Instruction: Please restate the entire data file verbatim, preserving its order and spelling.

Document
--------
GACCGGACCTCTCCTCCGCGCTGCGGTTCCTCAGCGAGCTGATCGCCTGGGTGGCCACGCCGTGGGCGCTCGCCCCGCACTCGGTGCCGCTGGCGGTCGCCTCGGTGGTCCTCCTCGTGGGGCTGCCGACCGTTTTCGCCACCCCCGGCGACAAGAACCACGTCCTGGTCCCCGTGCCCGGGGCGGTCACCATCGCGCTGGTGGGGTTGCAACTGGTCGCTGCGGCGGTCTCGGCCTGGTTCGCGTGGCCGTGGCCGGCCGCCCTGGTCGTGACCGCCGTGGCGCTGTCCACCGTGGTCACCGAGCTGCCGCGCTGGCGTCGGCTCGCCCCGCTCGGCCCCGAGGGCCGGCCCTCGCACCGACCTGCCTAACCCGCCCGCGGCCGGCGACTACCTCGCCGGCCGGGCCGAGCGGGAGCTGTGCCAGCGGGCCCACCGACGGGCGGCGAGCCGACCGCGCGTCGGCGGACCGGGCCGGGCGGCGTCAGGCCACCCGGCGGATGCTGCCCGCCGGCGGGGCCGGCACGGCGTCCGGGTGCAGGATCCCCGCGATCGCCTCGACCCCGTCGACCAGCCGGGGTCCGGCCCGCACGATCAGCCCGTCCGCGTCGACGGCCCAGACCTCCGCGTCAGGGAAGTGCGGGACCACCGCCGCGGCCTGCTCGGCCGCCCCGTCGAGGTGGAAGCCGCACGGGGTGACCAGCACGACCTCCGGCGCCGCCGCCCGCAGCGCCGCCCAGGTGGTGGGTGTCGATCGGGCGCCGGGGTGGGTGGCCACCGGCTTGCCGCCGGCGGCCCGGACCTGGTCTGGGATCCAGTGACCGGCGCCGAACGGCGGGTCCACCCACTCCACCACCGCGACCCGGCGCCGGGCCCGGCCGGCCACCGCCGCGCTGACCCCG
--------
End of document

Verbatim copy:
GACCGGACCTCTCCTCCGCGCTGCGGTTCCTCAGCGAGCTGATCGCCTGGGTGGCCACGCCGTGGGCGCTCGCCCCGCACTCGGTGCCGCTGGCGGTCGCCTCGGTGGTCCTCCTCGTGGGGCTGCCGACCGTTTTCGCCACCCCCGGCGACAAGAACCACGTCCTGGTCCCCGTGCCCGGGGCGGTCACCATCGCGCTGGTGGGGTTGCAACTGGTCGCTGCGGCGGTCTCGGCCTGGTTCGCGTGGCCGTGGCCGGCCGCCCTGGTCGTGACCGCCGTGGCGCTGTCCACCGTGGTCACCGAGCTGCCGCGCTGGCGTCGGCTCGCCCCGCTCGGCCCCGAGGGCCGGCCCTCGCACCGACCTGCCTAACCCGCCCGCGGCCGGCGACTACCTCGCCGGCCGGGCCGAGCGGGAGCTGTGCCAGCGGGCCCACCGACGGGCGGCGAGCCGACCGCGCGTCGGCGGACCGGGCCGGGCGGCGTCAGGCCACCCGGCGGATGCTGCCCGCCGGCGGGGCCGGCACGGCGTCCGGGTGCAGGATCCCCGCGATCGCCTCGACCCCGTCGACCAGCCGGGGTCCGGCCCGCACGATCAGCCCGTCCGCGTCGACGGCCCAGACCTCCGCGTCAGGGAAGTGCGGGACCACCGCCGCGGCCTGCTCGGCCGCCCCGTCGAGGTGGAAGCCGCACGGGGTGACCAGCACGACCTCCGGCGCCGCCGCCCGCAGCGCCGCCCAGGTGGTGGGTGTCGATCGGGCGCCGGGGTGGGTGGCCACCGGCTTGCCGCCGGCGGCCCGGACCTGGTCTGGGATCCAGTGACCGGCGCCGAACGGCGGGTCCACCCACTCCACCACCGCGACCCGGCGCCGGGCCCGGCCGGCCACCGCCGCGCTGACCCCG